US5198901A - Derivation and use of motion vectors in a differential pulse code modulation system - Google Patents

Derivation and use of motion vectors in a differential pulse code modulation system Download PDF

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US5198901A
US5198901A US07764187 US76418791A US5198901A US 5198901 A US5198901 A US 5198901A US 07764187 US07764187 US 07764187 US 76418791 A US76418791 A US 76418791A US 5198901 A US5198901 A US 5198901A
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motion
frame
block
frames
anchor
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William E. Lynch
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Panasonic Corp of North America
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    • HELECTRICITY
    • H04ELECTRIC COMMUNICATION TECHNIQUE
    • H04NPICTORIAL COMMUNICATION, e.g. TELEVISION
    • H04N19/00Methods or arrangements for coding, decoding, compressing or decompressing digital video signals
    • H04N19/50Methods or arrangements for coding, decoding, compressing or decompressing digital video signals using predictive coding
    • H04N19/503Methods or arrangements for coding, decoding, compressing or decompressing digital video signals using predictive coding involving temporal prediction
    • H04N19/51Motion estimation or motion compensation
    • H04N19/577Motion compensation with bidirectional frame interpolation, i.e. using B-pictures
    • HELECTRICITY
    • H04ELECTRIC COMMUNICATION TECHNIQUE
    • H04NPICTORIAL COMMUNICATION, e.g. TELEVISION
    • H04N19/00Methods or arrangements for coding, decoding, compressing or decompressing digital video signals
    • H04N19/50Methods or arrangements for coding, decoding, compressing or decompressing digital video signals using predictive coding
    • H04N19/503Methods or arrangements for coding, decoding, compressing or decompressing digital video signals using predictive coding involving temporal prediction
    • HELECTRICITY
    • H04ELECTRIC COMMUNICATION TECHNIQUE
    • H04NPICTORIAL COMMUNICATION, e.g. TELEVISION
    • H04N19/00Methods or arrangements for coding, decoding, compressing or decompressing digital video signals
    • H04N19/50Methods or arrangements for coding, decoding, compressing or decompressing digital video signals using predictive coding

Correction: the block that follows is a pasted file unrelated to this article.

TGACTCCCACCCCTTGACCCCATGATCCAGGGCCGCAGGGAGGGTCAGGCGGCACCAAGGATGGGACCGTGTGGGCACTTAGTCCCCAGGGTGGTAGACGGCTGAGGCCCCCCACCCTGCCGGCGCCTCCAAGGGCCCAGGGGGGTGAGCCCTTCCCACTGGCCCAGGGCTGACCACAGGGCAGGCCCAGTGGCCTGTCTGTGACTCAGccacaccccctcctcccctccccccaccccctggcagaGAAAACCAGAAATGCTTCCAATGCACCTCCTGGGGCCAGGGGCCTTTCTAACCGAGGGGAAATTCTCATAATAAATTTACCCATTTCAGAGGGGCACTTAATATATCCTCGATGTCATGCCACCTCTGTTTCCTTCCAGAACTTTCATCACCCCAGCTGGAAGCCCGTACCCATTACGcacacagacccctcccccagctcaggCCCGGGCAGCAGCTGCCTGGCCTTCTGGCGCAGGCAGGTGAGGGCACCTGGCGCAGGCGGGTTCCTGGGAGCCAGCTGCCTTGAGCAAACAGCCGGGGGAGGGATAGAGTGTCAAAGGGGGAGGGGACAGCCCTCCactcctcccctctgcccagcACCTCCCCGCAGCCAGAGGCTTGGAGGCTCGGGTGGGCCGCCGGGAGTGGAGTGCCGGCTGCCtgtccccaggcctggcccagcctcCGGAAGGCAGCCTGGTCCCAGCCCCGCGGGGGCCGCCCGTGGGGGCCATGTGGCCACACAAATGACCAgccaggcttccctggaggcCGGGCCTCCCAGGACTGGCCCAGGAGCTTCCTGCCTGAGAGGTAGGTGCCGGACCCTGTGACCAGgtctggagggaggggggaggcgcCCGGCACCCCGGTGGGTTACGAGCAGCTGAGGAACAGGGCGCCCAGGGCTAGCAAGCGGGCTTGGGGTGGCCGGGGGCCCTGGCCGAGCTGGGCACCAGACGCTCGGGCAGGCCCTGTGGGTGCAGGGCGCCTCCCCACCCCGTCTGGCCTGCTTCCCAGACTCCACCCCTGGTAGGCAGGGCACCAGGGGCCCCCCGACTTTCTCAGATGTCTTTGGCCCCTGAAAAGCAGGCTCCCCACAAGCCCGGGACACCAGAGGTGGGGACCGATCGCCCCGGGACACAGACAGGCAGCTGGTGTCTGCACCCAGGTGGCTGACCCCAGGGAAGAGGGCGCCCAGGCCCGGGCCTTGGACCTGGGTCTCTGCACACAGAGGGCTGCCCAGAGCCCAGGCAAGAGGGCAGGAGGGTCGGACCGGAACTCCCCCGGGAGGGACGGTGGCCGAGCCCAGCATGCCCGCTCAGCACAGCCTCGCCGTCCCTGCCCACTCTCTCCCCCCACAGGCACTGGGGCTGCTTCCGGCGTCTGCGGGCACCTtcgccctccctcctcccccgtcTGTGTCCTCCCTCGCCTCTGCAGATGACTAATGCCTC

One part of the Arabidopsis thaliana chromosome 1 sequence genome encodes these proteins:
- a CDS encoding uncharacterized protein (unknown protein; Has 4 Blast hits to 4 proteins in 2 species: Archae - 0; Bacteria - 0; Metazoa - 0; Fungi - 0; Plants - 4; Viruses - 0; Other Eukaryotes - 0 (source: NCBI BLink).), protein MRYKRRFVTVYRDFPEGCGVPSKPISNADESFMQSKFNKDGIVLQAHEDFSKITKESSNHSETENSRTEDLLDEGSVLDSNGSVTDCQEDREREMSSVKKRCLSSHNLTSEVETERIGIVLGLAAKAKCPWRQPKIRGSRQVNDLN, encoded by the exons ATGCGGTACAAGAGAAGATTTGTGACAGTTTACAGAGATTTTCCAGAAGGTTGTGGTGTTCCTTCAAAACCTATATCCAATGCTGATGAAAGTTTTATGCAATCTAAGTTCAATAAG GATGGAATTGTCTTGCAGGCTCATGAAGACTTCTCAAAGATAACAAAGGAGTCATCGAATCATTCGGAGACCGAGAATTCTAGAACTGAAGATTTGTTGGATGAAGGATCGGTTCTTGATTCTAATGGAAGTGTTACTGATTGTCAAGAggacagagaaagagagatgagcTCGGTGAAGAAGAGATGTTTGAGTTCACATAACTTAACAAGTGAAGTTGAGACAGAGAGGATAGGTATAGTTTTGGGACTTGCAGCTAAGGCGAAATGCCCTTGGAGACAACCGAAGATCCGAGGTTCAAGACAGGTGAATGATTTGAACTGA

• H04N19/503Methods or arrangements for coding, decoding, compressing or decompressing digital video signals using predictive coding involving temporal prediction
    • H04N19/51Motion estimation or motion compensation
    • HELECTRICITY
    • H04ELECTRIC COMMUNICATION TECHNIQUE
    • H04NPICTORIAL COMMUNICATION, e.g. TELEVISION
    • H04N19/00Methods or arrangements for coding, decoding, compressing or decompressing digital video signals
    • H04N19/60Methods or arrangements for coding, decoding, compressing or decompressing digital video signals using transform coding
    • H04N19/61Methods or arrangements for coding, decoding, compressing or decompressing digital video signals using transform coding in combination with predictive coding

Abstract

A differential pulse code modulation system having bidirectional motion estimation for blocks in bidirectionally-predicted frames, B frames, that is derived from the motion vector of a block in an anchor frame whose projection along its motion vector has the most overlap with the block in the B frame for which a motion estimation is sought.

Description

BACKGROUND OF THE INVENTION

In a Differential Pulse Code Modulation (DPCM) system referred to as Independent Search, IS, that has been suggested by the Moving Picture Experts Group and described in articles 1, 2 and 3, identified at the end of the specification that are hereby incorporated by reference, three types of frames are used as illustrated in FIG. 1. The letters indicate the type of frame, and the numerical subscripts indicate the order of occurrence of the frames at the input to the system. I0 and I9 are called intraframes. Each of these interframes is encoded by using only pixels within the frame. The encoded frames are then transmitted.